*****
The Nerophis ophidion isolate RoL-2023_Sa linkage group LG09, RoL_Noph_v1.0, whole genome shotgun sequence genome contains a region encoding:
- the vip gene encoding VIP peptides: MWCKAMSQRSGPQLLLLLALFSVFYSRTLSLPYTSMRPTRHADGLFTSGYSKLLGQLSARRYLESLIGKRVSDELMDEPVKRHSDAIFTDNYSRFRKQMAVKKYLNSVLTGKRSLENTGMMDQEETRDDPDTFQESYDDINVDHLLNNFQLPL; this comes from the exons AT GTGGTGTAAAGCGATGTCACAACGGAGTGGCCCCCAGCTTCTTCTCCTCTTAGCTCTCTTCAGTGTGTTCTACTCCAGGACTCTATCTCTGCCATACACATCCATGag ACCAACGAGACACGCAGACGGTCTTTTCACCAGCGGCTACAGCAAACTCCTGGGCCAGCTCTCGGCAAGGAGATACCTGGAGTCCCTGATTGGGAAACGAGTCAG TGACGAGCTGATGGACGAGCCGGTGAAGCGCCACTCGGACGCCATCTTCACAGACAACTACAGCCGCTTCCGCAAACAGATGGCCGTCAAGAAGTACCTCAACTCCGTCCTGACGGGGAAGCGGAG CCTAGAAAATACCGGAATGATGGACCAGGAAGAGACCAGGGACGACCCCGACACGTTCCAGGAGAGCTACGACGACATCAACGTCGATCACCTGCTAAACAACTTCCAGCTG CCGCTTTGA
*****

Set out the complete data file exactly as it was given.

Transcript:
The Nerophis ophidion isolate RoL-2023_Sa linkage group LG09, RoL_Noph_v1.0, whole genome shotgun sequence genome contains a region encoding:
- the vip gene encoding VIP peptides: MWCKAMSQRSGPQLLLLLALFSVFYSRTLSLPYTSMRPTRHADGLFTSGYSKLLGQLSARRYLESLIGKRVSDELMDEPVKRHSDAIFTDNYSRFRKQMAVKKYLNSVLTGKRSLENTGMMDQEETRDDPDTFQESYDDINVDHLLNNFQLPL; this comes from the exons AT GTGGTGTAAAGCGATGTCACAACGGAGTGGCCCCCAGCTTCTTCTCCTCTTAGCTCTCTTCAGTGTGTTCTACTCCAGGACTCTATCTCTGCCATACACATCCATGag ACCAACGAGACACGCAGACGGTCTTTTCACCAGCGGCTACAGCAAACTCCTGGGCCAGCTCTCGGCAAGGAGATACCTGGAGTCCCTGATTGGGAAACGAGTCAG TGACGAGCTGATGGACGAGCCGGTGAAGCGCCACTCGGACGCCATCTTCACAGACAACTACAGCCGCTTCCGCAAACAGATGGCCGTCAAGAAGTACCTCAACTCCGTCCTGACGGGGAAGCGGAG CCTAGAAAATACCGGAATGATGGACCAGGAAGAGACCAGGGACGACCCCGACACGTTCCAGGAGAGCTACGACGACATCAACGTCGATCACCTGCTAAACAACTTCCAGCTG CCGCTTTGA